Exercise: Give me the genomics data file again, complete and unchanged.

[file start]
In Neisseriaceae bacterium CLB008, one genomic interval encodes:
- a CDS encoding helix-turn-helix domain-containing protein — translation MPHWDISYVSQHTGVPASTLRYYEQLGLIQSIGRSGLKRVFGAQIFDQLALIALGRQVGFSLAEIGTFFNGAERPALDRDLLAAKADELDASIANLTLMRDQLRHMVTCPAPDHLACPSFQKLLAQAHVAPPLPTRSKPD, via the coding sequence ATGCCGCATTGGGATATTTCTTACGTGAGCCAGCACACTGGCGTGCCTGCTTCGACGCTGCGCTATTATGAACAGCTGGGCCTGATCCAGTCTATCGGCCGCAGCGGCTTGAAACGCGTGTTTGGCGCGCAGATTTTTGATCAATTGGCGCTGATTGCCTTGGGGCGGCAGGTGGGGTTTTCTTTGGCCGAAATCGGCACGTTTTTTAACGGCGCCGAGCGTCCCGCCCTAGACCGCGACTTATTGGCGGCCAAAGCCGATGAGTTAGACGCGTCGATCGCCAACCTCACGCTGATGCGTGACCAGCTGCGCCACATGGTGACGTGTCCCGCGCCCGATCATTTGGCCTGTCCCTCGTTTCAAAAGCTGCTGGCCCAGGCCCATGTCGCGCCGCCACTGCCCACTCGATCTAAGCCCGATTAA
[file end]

In Neisseriaceae bacterium CLB008, one genomic interval encodes:
- a CDS encoding helix-turn-helix domain-containing protein — translation MPHWDISYVSQHTGVPASTLRYYEQLGLIQSIGRSGLKRVFGAQIFDQLALIALGRQVGFSLAEIGTFFNGAERPALDRDLLAAKADELDASIANLTLMRDQLRHMVTCPAPDHLACPSFQKLLAQAHVAPPLPTRSKPD, via the coding sequence ATGCCGCATTGGGATATTTCTTACGTGAGCCAGCACACTGGCGTGCCTGCTTCGACGCTGCGCTATTATGAACAGCTGGGCCTGATCCAGTCTATCGGCCGCAGCGGCTTGAAACGCGTGTTTGGCGCGCAGATTTTTGATCAATTGGCGCTGATTGCCTTGGGGCGGCAGGTGGGGTTTTCTTTGGCCGAAATCGGCACGTTTTTTAACGGCGCCGAGCGTCCCGCCCTAGACCGCGACTTATTGGCGGCCAAAGCCGATGAGTTAGACGCGTCGATCGCCAACCTCACGCTGATGCGTGACCAGCTGCGCCACATGGTGACGTGTCCCGCGCCCGATCATTTGGCCTGTCCCTCGTTTCAAAAGCTGCTGGCCCAGGCCCATGTCGCGCCGCCACTGCCCACTCGATCTAAGCCCGATTAA